I watched the Opening Ceremonies of the 2008 Beijing Olympics last night. I could write for an entire day about the artistry, precision, and beauty of the spectacle and still not even come within spitting distance of describing it. How can you not love China? Tea, calligraphy, tai chi. Okay, so there’s smog, human rights abuses, and communisim, too, but they still get high marks for the tea.
I love the Olympics. I enjoy the athletic competition, but that’s really secondary. I love the Olympics because for that one brief fortnght every two years, governmentsare not the most important players on the international scene. Presidents take a backseat to pole vaulters. Dictators are knocked off the front page by diskus throwers. Sultans don’t have as much gold around their neck as a few really incredible swimmers.
I appreciate the feelings of national pride people can experience around the Olympics. The Chinese were sure strutting their stuff last night. And I suppose if I was there I might even chant a few “USA”s myself. But national pride has a dark side. It’s an “official” form of bigotry. We’re from Iraq, so we get to hate Iran. We’re from Japan, so we get to despise China. We’re from the U.S., so we get to glare suspiciously at North Korea. As if people are really different once a national border is crossed.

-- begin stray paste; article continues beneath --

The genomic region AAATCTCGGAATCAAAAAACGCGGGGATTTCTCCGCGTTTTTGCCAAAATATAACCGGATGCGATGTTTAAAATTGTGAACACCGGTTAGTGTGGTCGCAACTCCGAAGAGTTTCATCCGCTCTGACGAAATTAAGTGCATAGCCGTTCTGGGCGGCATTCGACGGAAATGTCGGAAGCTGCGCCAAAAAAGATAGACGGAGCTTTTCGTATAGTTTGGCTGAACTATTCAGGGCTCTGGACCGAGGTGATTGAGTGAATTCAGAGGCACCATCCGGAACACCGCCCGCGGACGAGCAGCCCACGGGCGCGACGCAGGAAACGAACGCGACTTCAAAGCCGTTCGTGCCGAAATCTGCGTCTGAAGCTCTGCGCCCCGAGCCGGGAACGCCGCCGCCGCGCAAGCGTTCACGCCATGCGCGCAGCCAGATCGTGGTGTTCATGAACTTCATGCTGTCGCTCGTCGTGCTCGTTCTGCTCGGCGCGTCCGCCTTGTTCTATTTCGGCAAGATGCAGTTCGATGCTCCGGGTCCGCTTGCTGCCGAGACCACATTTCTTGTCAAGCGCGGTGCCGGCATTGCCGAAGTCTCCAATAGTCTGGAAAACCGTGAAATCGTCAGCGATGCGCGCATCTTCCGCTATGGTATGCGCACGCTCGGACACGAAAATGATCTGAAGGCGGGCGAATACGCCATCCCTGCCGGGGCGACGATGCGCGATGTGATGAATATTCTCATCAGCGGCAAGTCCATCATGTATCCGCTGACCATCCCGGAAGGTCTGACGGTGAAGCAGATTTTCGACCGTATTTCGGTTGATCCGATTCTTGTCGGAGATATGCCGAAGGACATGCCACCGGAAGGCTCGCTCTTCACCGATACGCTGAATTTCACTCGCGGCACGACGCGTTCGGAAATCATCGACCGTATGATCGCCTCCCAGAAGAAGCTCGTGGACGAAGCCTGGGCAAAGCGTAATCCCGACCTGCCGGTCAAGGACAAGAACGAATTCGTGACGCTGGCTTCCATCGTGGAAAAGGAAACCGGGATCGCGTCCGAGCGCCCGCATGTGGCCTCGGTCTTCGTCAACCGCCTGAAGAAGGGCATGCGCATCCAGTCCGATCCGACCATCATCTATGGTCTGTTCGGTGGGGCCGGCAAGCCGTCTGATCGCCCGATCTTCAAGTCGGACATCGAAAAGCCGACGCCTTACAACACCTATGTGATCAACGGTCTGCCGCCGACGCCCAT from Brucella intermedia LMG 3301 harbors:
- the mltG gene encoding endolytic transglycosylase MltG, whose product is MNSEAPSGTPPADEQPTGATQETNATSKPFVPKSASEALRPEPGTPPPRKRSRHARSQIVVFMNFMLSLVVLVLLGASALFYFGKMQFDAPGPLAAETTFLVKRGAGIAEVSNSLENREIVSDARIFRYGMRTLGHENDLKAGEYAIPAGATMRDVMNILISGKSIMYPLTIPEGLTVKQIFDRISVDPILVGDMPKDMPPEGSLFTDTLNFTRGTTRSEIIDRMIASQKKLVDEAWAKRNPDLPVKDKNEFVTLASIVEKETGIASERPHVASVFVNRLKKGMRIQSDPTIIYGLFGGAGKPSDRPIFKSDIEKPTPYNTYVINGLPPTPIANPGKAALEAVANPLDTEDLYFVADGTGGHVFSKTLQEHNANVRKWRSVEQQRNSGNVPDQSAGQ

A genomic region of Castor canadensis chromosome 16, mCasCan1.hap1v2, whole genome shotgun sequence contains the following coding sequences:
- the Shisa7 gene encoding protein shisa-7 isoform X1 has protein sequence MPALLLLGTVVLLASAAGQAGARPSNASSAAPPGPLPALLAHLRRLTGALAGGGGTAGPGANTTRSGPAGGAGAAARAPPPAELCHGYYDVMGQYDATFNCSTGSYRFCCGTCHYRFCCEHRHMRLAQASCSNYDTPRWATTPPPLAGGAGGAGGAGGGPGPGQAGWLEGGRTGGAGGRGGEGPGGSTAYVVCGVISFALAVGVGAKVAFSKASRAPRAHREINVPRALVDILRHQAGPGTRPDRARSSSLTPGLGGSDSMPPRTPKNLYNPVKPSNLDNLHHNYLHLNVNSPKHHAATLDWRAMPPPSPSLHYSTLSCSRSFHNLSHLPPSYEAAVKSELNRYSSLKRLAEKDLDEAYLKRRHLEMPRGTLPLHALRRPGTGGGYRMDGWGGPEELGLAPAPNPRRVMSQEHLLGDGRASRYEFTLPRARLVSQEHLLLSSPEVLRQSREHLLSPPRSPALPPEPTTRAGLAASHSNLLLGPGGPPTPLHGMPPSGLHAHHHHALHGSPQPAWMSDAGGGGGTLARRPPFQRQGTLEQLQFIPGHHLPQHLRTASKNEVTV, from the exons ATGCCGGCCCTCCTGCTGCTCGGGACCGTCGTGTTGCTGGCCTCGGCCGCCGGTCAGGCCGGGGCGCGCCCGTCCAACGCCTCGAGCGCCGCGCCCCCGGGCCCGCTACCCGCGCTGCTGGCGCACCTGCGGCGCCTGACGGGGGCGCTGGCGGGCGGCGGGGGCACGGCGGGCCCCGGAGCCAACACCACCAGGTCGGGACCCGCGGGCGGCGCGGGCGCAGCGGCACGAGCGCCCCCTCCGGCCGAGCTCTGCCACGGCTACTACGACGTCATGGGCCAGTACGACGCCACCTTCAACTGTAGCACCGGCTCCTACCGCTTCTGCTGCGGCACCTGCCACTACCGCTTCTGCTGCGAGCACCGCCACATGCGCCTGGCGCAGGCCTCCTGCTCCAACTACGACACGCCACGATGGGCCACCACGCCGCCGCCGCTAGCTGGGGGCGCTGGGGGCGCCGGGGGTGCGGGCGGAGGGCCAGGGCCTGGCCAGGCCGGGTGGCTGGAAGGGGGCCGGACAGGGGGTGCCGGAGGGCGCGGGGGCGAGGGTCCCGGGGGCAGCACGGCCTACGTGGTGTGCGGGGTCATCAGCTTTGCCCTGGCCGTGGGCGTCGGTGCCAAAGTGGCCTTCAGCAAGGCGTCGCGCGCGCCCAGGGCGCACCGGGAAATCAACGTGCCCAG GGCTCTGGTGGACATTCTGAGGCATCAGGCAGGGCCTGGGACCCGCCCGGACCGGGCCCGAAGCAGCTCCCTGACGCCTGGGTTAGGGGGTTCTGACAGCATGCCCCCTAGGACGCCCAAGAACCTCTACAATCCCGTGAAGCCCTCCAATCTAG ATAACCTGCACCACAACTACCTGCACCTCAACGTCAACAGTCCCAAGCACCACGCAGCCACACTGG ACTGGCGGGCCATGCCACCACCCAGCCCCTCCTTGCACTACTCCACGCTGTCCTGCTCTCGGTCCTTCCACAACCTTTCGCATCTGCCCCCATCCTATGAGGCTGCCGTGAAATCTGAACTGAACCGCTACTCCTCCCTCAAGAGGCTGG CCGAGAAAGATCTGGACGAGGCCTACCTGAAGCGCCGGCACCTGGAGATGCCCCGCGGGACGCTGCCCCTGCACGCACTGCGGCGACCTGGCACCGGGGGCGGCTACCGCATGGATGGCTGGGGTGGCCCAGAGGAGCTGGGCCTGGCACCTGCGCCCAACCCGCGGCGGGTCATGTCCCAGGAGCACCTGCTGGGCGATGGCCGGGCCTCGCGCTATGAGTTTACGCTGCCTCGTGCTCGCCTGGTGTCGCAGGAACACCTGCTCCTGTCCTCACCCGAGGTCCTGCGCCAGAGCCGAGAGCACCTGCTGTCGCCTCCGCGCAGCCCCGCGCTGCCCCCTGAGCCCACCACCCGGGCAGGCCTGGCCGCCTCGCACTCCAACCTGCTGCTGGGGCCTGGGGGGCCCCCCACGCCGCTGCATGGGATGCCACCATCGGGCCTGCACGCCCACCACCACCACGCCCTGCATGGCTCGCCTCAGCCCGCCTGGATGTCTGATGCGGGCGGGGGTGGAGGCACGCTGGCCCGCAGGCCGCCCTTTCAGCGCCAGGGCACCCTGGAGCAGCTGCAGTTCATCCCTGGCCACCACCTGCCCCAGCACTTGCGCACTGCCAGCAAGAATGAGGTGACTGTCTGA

The Olympics present a wonderful opportunity to put political ideologies aside and root for the human spirit. I don’t really care if the American girls win the gymnastics medal or the Romanian girls. I would absolutely love to see the Island nation of Samoa or the Democratic Republic of the Congo go home with a medal. ANd some of the best Olympic stories are about the non-medal winners. I applaud them all.
I am a citizen of the world and my race is human. So when the Russians win or the Chinese or the French or the Americans, I swell with pride and sometimes even cry a little during the anthem.